A new study looking at the impact of sexual harassment in the workplace has found that when someone is harassed by a colleague or boss the impact on mental health is worse than when the harassment comes from a customer or client.
The Independent reported on the Danish study, which surveyed more than 7,600 people working for over 1,000 different companies. It noted that over one per cent suffered sexual harassment from a colleague, with 2.4 per cent experiencing the same treatment from someone else they dealt with through their job.
Researchers used the Major Depression Inventory (MDI) to assess the impact of sexual harassment on mental health. By filling in a questionnaire each person is given a score, where 20 indicates mild depression and 30 or more is serious depression.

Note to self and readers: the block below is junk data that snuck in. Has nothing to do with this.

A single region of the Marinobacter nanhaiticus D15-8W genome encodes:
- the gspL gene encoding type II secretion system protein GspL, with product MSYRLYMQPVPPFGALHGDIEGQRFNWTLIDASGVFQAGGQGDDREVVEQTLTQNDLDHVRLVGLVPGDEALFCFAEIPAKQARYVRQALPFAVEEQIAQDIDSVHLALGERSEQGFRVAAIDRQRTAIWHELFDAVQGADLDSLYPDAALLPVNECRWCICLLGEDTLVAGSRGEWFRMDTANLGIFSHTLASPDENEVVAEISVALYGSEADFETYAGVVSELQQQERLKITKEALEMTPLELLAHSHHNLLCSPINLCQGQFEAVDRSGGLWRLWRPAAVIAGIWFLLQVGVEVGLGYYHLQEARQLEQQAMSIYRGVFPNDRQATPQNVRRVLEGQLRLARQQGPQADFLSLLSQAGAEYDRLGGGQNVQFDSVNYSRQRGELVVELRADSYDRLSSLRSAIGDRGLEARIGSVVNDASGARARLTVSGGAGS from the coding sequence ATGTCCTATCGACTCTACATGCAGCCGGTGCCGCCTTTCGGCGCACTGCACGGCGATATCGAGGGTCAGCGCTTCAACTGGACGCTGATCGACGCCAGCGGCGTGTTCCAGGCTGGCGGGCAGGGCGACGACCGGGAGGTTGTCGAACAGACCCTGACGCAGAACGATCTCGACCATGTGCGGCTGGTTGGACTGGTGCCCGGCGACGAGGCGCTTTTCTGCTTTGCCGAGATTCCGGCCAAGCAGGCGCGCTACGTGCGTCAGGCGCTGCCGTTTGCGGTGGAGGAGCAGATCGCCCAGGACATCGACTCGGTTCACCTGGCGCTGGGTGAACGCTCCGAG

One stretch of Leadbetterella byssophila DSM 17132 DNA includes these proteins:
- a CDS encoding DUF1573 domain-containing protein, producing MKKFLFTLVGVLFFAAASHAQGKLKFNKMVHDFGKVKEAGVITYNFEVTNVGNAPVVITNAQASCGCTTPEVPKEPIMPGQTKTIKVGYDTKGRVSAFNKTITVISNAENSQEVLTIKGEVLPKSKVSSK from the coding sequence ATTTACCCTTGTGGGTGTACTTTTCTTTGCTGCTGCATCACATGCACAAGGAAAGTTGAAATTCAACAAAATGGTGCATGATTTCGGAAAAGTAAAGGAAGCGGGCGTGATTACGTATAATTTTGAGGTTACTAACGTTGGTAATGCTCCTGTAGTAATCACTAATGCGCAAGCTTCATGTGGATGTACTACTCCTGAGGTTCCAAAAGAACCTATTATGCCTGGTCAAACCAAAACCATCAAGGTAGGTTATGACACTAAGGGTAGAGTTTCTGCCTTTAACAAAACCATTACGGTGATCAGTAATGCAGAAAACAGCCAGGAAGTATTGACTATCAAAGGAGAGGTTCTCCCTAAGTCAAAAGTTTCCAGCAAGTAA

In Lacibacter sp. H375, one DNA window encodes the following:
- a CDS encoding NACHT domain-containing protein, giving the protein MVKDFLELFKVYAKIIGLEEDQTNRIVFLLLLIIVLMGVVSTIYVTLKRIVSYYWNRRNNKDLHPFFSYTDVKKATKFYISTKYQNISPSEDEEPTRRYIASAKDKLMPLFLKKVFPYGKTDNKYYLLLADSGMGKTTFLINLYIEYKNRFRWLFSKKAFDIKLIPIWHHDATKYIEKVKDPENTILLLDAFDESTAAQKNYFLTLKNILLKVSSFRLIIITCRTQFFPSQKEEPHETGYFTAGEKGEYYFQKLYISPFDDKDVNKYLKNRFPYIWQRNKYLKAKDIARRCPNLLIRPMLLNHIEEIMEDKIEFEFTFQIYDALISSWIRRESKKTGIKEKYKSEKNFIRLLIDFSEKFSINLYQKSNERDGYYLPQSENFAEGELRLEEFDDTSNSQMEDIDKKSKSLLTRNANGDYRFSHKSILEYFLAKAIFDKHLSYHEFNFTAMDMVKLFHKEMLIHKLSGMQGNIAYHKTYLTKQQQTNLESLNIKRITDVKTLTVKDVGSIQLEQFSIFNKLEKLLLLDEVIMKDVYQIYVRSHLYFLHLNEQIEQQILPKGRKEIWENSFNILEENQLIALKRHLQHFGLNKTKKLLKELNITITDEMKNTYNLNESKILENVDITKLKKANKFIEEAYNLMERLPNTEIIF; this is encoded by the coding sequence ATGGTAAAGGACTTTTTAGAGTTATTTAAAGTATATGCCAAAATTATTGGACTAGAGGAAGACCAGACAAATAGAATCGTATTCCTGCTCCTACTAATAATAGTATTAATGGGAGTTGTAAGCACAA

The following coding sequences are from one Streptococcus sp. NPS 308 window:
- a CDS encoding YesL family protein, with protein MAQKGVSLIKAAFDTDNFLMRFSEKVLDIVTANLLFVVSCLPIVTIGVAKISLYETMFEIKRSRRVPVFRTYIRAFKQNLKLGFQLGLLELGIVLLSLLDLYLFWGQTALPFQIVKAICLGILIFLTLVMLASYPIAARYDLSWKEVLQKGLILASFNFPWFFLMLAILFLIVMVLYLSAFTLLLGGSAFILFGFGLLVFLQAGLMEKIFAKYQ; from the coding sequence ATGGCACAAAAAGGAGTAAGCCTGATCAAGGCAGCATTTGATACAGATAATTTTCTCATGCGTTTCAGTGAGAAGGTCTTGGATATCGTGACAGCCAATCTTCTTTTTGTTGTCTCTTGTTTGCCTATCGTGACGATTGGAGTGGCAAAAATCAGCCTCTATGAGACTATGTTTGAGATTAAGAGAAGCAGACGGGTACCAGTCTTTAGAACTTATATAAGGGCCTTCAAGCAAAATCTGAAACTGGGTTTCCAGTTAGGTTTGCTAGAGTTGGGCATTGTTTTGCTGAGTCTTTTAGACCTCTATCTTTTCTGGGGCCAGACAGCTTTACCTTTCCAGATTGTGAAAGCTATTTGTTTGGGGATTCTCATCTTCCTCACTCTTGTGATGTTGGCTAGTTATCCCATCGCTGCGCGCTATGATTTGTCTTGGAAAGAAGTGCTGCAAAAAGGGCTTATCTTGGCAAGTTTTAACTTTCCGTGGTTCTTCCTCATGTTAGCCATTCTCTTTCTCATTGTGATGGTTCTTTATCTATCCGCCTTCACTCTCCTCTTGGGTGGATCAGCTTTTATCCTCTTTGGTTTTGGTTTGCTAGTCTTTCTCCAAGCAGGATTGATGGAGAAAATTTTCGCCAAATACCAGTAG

If a person experienced harassment from a client or customer, their score on this scale increased by 2.05 points. However, when the harassment came from a colleague, the score increased by 4.5 points.
Dr Ida Madsen, from the National Research Centre for the Working Environment in Denmark, said that they were surprised by the results, as this is not a distinction they’ve seen in previous studies.
“This is important as some workplaces, for example in person-related work, may have an attitude that dealing with sexual harassment by clients or customers is ‘part of the job’,” she stated.
The impact of any form of sexual harassment shouldn’t be ignored though, especially given that figures from NHS Digital recently found that almost one-third of sick notes issued by GPs in England between December 2014 and March 2017 were as a result of mental health conditions.
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